The Cascadia Corridor (Northwest of the United States): A limited territorial anchorage for a growing interurban rail service

By Matthieu Schorung

The Northwest Corridor is part of the Cascadia Region, stretching from Portland, Oregon, through Seattle, Washington, to Vancouver, British Columbia in Canada. The Amtrak Cascades service is a high-speed rail service in which the managing states (Washington, Oregon) are heavily involved, in coordination with Amtrak and the freight company BNSF, which owns the infrastructure. It is important to understand why this corridor modernization programme is considered a model of its kind, both by Amtrak Cascades officials and by the federal government. This article therefore analyses US rail geography through the case study of the Cascades corridor and questions the process of territorialization of rail policies. The Cascades Corridor is a relevant case study for looking at a mixed-use corridor (freight and passengers) supported by highly committed public stakeholders despite the institutional and budgetary isolation of intercity rail transport. This analysis reveals a successful experience, welcomed by all public and private stakeholders, of modernizing an existing rail corridor, but only a partial territorialization process that does not take sufficient account of stations and station districts and ignores the metropolitan planning dimension of the transport project with regard to Seattle and Portland.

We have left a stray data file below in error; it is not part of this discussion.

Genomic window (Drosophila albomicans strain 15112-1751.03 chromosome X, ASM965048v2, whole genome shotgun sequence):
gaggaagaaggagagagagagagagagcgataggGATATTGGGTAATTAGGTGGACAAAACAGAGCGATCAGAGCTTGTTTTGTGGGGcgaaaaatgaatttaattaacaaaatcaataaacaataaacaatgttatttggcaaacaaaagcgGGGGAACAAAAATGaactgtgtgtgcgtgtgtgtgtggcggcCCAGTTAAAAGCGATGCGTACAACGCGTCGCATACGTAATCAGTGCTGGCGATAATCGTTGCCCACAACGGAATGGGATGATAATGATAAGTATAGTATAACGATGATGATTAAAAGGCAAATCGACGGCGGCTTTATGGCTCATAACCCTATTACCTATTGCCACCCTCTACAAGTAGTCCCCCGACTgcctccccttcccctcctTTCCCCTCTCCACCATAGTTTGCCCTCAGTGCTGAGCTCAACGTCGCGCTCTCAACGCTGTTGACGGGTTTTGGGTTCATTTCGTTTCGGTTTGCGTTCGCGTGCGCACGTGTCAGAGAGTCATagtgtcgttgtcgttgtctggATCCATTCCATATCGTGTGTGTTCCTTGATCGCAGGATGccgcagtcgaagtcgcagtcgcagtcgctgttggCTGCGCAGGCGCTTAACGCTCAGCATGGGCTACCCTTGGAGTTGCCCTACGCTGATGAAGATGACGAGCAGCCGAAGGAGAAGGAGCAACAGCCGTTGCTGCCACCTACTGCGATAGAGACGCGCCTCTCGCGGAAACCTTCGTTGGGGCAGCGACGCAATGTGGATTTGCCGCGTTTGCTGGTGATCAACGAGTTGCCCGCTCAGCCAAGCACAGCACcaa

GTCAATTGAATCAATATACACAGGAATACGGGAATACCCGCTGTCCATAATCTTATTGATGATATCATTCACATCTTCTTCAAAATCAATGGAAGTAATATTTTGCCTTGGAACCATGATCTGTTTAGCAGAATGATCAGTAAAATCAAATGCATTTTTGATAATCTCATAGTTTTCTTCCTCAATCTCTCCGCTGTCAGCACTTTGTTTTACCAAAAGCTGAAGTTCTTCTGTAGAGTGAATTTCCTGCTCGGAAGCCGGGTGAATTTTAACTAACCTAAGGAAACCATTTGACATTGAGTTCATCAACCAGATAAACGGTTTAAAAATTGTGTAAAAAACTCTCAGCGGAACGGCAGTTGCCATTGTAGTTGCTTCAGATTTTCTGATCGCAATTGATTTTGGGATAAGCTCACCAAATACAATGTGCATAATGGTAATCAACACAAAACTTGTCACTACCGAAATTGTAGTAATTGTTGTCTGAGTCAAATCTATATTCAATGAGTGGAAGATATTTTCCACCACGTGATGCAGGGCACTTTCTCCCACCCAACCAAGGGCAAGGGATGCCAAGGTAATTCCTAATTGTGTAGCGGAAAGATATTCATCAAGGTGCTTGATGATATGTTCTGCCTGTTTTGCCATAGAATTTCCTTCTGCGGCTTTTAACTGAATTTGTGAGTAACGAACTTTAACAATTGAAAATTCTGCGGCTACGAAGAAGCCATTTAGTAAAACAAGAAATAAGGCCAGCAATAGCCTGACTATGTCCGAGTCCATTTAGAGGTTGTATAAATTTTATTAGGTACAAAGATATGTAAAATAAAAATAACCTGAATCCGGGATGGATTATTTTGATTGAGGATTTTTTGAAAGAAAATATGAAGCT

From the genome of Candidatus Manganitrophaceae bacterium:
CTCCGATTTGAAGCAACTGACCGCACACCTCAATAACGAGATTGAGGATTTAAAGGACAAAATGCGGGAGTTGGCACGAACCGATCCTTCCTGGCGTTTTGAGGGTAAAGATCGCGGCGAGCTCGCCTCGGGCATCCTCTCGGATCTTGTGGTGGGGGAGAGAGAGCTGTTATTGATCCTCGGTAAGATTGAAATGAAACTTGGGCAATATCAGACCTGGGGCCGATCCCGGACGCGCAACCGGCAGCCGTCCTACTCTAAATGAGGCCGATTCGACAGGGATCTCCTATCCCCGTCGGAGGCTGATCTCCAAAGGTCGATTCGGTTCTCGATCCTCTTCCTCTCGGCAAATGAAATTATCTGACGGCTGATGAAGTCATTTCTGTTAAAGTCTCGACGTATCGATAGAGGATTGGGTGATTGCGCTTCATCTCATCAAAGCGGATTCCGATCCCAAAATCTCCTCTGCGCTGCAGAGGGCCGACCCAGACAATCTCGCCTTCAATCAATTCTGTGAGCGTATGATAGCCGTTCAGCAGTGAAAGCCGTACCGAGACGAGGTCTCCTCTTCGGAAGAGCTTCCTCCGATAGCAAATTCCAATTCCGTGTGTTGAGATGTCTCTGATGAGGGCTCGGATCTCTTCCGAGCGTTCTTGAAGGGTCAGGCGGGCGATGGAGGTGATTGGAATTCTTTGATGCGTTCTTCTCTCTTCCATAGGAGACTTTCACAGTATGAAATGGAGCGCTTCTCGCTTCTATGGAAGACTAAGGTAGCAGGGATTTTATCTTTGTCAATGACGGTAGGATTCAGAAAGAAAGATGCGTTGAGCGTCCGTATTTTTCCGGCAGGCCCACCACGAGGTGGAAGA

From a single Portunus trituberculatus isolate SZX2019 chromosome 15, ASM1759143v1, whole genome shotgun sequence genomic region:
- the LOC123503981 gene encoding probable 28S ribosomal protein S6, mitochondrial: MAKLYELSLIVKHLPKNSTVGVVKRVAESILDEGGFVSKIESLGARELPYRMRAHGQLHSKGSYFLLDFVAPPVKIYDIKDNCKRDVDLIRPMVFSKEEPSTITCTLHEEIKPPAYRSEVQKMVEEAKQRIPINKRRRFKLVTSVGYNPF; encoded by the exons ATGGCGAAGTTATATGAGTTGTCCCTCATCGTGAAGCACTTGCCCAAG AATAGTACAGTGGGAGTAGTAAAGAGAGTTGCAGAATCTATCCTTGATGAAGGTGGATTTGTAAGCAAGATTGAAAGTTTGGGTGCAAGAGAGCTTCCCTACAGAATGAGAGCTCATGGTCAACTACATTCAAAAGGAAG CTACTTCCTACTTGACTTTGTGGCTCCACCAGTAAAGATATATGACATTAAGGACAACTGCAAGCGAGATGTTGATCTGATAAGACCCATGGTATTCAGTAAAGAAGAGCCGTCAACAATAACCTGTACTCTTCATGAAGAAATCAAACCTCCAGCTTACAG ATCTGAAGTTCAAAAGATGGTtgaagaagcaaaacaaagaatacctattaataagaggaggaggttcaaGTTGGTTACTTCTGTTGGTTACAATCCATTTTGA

• rail transport
  • corridor
  • Cascadia
  • Seattle
  • Portland
  • rail stations
  • Amtrak
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